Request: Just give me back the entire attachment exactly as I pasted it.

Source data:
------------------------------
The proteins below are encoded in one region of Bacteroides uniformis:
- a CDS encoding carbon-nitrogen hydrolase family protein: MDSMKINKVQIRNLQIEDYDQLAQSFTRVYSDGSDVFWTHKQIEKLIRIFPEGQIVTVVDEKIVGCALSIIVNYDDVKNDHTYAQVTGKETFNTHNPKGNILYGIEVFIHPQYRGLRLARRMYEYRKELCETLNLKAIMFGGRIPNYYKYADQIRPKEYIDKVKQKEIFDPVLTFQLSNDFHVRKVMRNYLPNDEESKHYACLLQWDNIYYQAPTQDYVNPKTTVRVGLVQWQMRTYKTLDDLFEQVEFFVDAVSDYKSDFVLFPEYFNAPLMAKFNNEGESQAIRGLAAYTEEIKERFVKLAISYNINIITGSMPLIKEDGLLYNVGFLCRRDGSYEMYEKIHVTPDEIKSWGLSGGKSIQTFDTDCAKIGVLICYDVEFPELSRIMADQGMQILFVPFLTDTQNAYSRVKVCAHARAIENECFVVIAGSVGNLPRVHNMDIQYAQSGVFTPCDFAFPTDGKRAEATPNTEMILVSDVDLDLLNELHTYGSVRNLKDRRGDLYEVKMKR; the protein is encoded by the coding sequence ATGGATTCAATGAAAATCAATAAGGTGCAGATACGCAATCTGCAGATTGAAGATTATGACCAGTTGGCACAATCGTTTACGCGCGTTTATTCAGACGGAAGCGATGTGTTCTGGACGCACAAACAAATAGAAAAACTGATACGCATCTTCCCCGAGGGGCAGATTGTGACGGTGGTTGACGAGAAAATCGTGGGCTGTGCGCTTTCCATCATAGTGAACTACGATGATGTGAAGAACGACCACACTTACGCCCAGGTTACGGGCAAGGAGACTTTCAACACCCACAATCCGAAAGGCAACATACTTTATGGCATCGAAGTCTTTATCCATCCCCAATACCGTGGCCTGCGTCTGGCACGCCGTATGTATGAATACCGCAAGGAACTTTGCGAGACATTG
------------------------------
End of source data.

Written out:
The proteins below are encoded in one region of Bacteroides uniformis:
- a CDS encoding carbon-nitrogen hydrolase family protein: MDSMKINKVQIRNLQIEDYDQLAQSFTRVYSDGSDVFWTHKQIEKLIRIFPEGQIVTVVDEKIVGCALSIIVNYDDVKNDHTYAQVTGKETFNTHNPKGNILYGIEVFIHPQYRGLRLARRMYEYRKELCETLNLKAIMFGGRIPNYYKYADQIRPKEYIDKVKQKEIFDPVLTFQLSNDFHVRKVMRNYLPNDEESKHYACLLQWDNIYYQAPTQDYVNPKTTVRVGLVQWQMRTYKTLDDLFEQVEFFVDAVSDYKSDFVLFPEYFNAPLMAKFNNEGESQAIRGLAAYTEEIKERFVKLAISYNINIITGSMPLIKEDGLLYNVGFLCRRDGSYEMYEKIHVTPDEIKSWGLSGGKSIQTFDTDCAKIGVLICYDVEFPELSRIMADQGMQILFVPFLTDTQNAYSRVKVCAHARAIENECFVVIAGSVGNLPRVHNMDIQYAQSGVFTPCDFAFPTDGKRAEATPNTEMILVSDVDLDLLNELHTYGSVRNLKDRRGDLYEVKMKR; the protein is encoded by the coding sequence ATGGATTCAATGAAAATCAATAAGGTGCAGATACGCAATCTGCAGATTGAAGATTATGACCAGTTGGCACAATCGTTTACGCGCGTTTATTCAGACGGAAGCGATGTGTTCTGGACGCACAAACAAATAGAAAAACTGATACGCATCTTCCCCGAGGGGCAGATTGTGACGGTGGTTGACGAGAAAATCGTGGGCTGTGCGCTTTCCATCATAGTGAACTACGATGATGTGAAGAACGACCACACTTACGCCCAGGTTACGGGCAAGGAGACTTTCAACACCCACAATCCGAAAGGCAACATACTTTATGGCATCGAAGTCTTTATCCATCCCCAATACCGTGGCCTGCGTCTGGCACGCCGTATGTATGAATACCGCAAGGAACTTTGCGAGACATTG